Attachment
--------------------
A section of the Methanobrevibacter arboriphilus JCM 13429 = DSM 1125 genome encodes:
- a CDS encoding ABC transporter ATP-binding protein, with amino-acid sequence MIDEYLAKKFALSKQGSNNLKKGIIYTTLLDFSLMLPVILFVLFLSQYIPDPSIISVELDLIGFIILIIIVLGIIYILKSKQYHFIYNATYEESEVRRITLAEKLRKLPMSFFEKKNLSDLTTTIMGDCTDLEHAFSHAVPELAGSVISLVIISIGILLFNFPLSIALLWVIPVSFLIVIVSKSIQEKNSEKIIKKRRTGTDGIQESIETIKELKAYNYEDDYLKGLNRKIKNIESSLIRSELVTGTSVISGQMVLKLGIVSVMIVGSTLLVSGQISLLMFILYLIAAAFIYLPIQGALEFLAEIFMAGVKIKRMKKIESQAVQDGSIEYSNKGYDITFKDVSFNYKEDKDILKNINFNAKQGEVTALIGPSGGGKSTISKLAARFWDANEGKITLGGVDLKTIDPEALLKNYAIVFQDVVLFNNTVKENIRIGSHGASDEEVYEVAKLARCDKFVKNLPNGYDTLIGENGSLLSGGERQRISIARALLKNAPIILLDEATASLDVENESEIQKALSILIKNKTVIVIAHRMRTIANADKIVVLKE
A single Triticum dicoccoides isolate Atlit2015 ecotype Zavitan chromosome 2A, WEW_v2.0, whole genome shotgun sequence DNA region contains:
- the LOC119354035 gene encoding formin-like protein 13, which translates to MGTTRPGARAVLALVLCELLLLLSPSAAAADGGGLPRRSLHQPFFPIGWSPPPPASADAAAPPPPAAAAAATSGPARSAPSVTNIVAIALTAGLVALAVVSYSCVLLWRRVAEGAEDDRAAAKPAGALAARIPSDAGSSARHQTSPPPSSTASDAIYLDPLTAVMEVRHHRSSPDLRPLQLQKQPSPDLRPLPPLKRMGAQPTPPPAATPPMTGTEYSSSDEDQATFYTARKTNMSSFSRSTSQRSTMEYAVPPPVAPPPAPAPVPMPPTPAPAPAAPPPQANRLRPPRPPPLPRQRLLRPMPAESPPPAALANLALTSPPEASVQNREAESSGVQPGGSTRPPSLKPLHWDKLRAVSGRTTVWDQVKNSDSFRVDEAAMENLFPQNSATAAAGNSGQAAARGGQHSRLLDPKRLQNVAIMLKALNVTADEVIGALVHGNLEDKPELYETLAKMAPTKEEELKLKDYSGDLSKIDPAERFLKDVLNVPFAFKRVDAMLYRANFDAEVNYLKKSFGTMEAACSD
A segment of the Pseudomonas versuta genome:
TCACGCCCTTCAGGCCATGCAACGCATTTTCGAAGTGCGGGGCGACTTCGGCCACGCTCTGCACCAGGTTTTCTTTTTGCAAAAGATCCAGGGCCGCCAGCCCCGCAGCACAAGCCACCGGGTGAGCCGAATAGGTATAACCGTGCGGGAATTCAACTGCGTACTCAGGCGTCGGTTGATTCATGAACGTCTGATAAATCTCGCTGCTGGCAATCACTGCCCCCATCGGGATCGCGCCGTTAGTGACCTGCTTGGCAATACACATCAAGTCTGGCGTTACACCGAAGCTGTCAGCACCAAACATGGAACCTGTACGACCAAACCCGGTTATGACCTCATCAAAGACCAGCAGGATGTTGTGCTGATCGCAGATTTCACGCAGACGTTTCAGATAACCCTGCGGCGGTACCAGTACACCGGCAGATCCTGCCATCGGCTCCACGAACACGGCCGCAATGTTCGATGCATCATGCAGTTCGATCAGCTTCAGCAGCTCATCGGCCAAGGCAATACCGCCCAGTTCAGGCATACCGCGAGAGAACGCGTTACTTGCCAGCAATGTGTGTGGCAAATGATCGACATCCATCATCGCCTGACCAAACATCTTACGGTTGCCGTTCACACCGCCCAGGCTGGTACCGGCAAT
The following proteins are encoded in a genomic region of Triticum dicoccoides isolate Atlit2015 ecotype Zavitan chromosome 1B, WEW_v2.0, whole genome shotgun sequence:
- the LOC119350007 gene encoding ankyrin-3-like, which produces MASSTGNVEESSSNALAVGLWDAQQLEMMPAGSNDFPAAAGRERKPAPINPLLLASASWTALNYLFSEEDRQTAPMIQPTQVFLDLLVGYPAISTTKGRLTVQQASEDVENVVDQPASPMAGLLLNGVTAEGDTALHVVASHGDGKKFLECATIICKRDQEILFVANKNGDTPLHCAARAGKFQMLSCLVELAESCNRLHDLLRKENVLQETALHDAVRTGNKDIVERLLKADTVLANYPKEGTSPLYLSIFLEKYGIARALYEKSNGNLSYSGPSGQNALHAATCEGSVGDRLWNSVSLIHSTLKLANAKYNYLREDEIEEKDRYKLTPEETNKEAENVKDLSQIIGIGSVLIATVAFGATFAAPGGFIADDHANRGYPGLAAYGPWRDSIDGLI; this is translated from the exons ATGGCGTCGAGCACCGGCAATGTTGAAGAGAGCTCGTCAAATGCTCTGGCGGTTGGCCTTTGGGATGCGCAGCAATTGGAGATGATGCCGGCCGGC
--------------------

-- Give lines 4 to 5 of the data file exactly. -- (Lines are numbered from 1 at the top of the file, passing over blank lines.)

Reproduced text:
- the LOC119354035 gene encoding formin-like protein 13, which translates to MGTTRPGARAVLALVLCELLLLLSPSAAAADGGGLPRRSLHQPFFPIGWSPPPPASADAAAPPPPAAAAAATSGPARSAPSVTNIVAIALTAGLVALAVVSYSCVLLWRRVAEGAEDDRAAAKPAGALAARIPSDAGSSARHQTSPPPSSTASDAIYLDPLTAVMEVRHHRSSPDLRPLQLQKQPSPDLRPLPPLKRMGAQPTPPPAATPPMTGTEYSSSDEDQATFYTARKTNMSSFSRSTSQRSTMEYAVPPPVAPPPAPAPVPMPPTPAPAPAAPPPQANRLRPPRPPPLPRQRLLRPMPAESPPPAALANLALTSPPEASVQNREAESSGVQPGGSTRPPSLKPLHWDKLRAVSGRTTVWDQVKNSDSFRVDEAAMENLFPQNSATAAAGNSGQAAARGGQHSRLLDPKRLQNVAIMLKALNVTADEVIGALVHGNLEDKPELYETLAKMAPTKEEELKLKDYSGDLSKIDPAERFLKDVLNVPFAFKRVDAMLYRANFDAEVNYLKKSFGTMEAACSD
A segment of the Pseudomonas versuta genome: